The Conservation and Land Management Program trains Traditional Owners from Bunurong and Wurundjeri in the classroom and in the field. The course is run through Holmesglen TAFE on the Mornington Peninsula in partnership with 10 Trust for Nature covenantors.
In total the properties cover 100 hectares and are important habitat for a number of threatened species and vegetation communities, including Leafy Greenhood, Common Dunnart, Swamp Skink, Powerful Owl, Australasian Bittern, Swamp Scrub and Coastal Moonah Woodland. We’re focusing on controlling the larger weed issues such as Sweet Pittosporum, Blackberry and Boneseed which will increase native habitat for the wildlife.
It’s a great example of two-way learning: landholders, teachers and Trust for Nature staff learn the traditional knowledge while Traditional Owners can learn about practical land care techniques such as flora identification and threatened species. It also provides employment for the Traditional Owners in their local area.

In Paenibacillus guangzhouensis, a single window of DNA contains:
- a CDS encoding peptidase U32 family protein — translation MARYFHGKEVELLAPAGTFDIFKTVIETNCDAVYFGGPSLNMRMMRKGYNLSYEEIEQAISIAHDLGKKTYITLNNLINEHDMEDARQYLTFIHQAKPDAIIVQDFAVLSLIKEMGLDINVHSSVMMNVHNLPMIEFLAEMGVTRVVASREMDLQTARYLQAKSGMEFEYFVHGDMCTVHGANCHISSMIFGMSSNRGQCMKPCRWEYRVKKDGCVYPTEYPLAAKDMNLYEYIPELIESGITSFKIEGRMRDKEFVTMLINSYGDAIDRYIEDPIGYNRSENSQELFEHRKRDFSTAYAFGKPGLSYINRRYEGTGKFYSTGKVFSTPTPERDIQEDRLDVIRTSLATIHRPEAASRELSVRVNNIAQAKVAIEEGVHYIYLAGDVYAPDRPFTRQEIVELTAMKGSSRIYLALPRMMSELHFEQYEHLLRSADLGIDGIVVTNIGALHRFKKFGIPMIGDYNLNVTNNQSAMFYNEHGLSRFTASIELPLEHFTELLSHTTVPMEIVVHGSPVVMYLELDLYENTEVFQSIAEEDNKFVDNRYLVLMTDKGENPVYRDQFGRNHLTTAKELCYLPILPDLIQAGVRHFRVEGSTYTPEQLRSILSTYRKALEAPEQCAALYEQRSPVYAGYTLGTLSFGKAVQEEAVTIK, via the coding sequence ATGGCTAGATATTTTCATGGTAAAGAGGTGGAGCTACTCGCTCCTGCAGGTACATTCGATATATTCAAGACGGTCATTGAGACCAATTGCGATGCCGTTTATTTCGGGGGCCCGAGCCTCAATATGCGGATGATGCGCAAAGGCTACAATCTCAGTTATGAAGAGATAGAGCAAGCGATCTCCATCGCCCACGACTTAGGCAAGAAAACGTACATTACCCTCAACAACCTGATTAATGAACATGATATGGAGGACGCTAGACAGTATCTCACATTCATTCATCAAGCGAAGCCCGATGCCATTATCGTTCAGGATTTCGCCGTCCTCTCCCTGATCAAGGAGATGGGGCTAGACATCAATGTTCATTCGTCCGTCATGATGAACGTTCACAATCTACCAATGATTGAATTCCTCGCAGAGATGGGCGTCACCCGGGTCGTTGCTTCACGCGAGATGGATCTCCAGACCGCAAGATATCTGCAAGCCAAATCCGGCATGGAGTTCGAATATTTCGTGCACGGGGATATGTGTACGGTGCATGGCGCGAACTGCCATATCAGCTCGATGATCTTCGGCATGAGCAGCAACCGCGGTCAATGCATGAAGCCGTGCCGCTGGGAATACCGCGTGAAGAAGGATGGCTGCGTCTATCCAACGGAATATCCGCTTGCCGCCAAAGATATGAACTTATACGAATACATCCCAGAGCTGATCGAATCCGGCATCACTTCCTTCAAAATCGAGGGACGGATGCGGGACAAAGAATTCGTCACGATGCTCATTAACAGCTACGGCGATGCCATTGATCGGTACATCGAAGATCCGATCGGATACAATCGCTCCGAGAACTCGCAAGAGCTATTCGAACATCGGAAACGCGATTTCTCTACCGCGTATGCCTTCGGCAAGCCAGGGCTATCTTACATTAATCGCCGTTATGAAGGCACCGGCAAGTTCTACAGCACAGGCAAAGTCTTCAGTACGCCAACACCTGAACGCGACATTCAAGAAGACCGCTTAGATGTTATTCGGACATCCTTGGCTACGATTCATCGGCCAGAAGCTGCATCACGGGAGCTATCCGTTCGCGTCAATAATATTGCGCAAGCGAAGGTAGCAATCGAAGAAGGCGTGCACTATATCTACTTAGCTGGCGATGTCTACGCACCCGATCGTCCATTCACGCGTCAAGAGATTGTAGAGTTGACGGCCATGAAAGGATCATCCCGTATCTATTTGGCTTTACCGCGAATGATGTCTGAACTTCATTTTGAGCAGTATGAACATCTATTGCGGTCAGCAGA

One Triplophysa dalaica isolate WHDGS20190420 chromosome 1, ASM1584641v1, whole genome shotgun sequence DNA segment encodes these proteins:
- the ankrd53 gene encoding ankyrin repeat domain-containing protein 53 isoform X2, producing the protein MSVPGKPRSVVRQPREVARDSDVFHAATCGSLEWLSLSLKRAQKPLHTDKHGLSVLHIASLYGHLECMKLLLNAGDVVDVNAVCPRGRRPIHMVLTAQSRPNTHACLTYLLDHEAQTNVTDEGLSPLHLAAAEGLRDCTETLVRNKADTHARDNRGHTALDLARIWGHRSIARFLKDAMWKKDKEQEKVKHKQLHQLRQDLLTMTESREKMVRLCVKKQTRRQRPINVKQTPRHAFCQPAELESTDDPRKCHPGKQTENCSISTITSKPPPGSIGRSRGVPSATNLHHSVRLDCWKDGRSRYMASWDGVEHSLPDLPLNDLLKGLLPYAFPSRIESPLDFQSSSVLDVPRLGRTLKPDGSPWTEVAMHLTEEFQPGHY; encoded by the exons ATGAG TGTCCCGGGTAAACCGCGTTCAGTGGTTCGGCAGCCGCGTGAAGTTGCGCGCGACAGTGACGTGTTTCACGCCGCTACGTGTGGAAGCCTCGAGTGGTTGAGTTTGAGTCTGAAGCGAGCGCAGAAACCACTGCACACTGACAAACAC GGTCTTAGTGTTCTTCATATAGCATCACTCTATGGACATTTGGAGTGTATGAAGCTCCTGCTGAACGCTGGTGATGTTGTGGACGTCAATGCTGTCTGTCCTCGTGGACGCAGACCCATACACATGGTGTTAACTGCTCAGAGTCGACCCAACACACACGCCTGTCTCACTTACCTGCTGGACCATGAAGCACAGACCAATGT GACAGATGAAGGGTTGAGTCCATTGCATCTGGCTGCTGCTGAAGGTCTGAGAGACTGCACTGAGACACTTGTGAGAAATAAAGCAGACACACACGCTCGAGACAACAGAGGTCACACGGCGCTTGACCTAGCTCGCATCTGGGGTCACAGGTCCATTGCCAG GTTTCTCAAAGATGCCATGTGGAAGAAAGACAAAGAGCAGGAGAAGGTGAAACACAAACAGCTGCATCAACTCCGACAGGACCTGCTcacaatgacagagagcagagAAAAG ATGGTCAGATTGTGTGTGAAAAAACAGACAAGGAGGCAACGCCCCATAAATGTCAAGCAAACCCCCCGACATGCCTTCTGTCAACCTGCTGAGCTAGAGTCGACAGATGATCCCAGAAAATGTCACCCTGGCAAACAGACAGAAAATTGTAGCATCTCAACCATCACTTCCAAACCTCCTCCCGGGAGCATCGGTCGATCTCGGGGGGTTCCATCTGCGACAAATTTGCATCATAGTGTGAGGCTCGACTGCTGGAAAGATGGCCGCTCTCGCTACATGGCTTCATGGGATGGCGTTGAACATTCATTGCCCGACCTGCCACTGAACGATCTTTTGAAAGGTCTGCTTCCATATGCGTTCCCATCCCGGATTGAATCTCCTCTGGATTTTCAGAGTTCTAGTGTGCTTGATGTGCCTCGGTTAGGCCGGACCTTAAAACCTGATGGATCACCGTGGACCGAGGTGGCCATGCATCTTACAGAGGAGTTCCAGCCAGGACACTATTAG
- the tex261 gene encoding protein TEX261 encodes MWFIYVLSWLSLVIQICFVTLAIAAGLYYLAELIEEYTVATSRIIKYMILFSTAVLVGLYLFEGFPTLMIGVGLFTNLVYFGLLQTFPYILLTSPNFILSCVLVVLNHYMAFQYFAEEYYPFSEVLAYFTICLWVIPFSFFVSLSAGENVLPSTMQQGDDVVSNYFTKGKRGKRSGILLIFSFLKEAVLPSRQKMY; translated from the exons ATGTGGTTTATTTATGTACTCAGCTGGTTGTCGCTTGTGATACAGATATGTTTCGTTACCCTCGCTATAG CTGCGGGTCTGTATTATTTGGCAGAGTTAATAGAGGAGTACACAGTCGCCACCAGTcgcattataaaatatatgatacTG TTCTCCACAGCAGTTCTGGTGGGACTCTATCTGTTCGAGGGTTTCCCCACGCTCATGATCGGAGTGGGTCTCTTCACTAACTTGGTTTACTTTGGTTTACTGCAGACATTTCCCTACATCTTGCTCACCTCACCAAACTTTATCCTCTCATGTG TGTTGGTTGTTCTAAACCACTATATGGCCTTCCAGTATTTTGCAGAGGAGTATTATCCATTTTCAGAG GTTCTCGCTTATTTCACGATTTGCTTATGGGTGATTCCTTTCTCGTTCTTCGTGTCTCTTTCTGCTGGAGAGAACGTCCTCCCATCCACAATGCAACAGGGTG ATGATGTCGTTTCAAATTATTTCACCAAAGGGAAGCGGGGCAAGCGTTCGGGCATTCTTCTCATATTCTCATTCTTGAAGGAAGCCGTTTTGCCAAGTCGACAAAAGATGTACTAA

Trust for Nature’s Ben Cullen said the training is very enriching for everyone involved: “It’s a really new concept where we can help landholders manage their properties and hear from Traditional Owners about their cultural knowledge while the Traditional Owners are receiving training and employment.”
The program is made possible through funding from the State Government and is supported by Trust for Nature, the Bunurong Land Council, the Wurundjeri Tribal Land Council and the Port Phillip & Westernport Catchment Management Authority.
Photo by Annette Ruzicka